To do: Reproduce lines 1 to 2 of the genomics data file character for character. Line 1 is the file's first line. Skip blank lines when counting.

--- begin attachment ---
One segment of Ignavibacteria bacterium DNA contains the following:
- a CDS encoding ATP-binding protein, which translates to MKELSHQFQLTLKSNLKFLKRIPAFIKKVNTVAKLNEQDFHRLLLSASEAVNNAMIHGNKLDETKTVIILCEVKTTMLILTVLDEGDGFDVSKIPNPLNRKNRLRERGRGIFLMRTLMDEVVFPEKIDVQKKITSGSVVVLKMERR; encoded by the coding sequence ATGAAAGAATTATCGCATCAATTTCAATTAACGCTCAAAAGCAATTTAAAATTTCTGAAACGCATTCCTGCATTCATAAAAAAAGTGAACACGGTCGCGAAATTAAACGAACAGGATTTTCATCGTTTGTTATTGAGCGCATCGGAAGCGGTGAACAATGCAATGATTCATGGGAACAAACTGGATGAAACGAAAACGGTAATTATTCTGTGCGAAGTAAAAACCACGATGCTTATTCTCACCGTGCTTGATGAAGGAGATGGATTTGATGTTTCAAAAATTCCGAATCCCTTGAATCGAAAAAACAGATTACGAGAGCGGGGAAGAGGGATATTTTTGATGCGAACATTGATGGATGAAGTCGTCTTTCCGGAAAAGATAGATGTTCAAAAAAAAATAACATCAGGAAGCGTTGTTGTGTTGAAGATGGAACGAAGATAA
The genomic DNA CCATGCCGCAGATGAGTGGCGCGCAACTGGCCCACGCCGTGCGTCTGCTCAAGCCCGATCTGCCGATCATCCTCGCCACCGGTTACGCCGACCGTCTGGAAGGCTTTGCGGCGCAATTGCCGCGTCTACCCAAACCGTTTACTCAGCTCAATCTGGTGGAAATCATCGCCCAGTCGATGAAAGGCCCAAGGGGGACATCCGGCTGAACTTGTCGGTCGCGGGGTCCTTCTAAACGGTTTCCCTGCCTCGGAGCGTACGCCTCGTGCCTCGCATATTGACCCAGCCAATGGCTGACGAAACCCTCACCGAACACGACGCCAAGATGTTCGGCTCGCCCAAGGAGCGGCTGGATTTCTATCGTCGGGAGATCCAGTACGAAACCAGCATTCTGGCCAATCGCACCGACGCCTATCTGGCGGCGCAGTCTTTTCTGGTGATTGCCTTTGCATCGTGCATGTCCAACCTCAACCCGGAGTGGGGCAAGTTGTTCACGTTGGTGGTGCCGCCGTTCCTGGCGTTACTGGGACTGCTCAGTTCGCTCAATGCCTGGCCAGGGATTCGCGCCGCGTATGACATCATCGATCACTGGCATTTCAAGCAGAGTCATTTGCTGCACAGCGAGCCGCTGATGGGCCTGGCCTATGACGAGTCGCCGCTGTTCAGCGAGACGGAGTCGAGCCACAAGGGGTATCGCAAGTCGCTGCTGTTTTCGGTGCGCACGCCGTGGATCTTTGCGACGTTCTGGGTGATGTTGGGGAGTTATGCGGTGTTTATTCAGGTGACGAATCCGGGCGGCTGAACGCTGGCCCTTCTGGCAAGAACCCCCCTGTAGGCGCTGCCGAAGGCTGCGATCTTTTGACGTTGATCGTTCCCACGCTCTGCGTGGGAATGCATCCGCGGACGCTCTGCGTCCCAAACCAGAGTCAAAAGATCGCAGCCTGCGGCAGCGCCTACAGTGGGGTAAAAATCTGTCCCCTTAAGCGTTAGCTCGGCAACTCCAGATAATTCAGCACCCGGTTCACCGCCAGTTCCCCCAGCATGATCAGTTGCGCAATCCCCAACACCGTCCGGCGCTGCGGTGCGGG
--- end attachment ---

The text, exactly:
One segment of Ignavibacteria bacterium DNA contains the following:
- a CDS encoding ATP-binding protein, which translates to MKELSHQFQLTLKSNLKFLKRIPAFIKKVNTVAKLNEQDFHRLLLSASEAVNNAMIHGNKLDETKTVIILCEVKTTMLILTVLDEGDGFDVSKIPNPLNRKNRLRERGRGIFLMRTLMDEVVFPEKIDVQKKITSGSVVVLKMERR; encoded by the coding sequence ATGAAAGAATTATCGCATCAATTTCAATTAACGCTCAAAAGCAATTTAAAATTTCTGAAACGCATTCCTGCATTCATAAAAAAAGTGAACACGGTCGCGAAATTAAACGAACAGGATTTTCATCGTTTGTTATTGAGCGCATCGGAAGCGGTGAACAATGCAATGATTCATGGGAACAAACTGGATGAAACGAAAACGGTAATTATTCTGTGCGAAGTAAAAACCACGATGCTTATTCTCACCGTGCTTGATGAAGGAGATGGATTTGATGTTTCAAAAATTCCGAATCCCTTGAATCGAAAAAACAGATTACGAGAGCGGGGAAGAGGGATATTTTTGATGCGAACATTGATGGATGAAGTCGTCTTTCCGGAAAAGATAGATGTTCAAAAAAAAATAACATCAGGAAGCGTTGTTGTGTTGAAGATGGAACGAAGATAA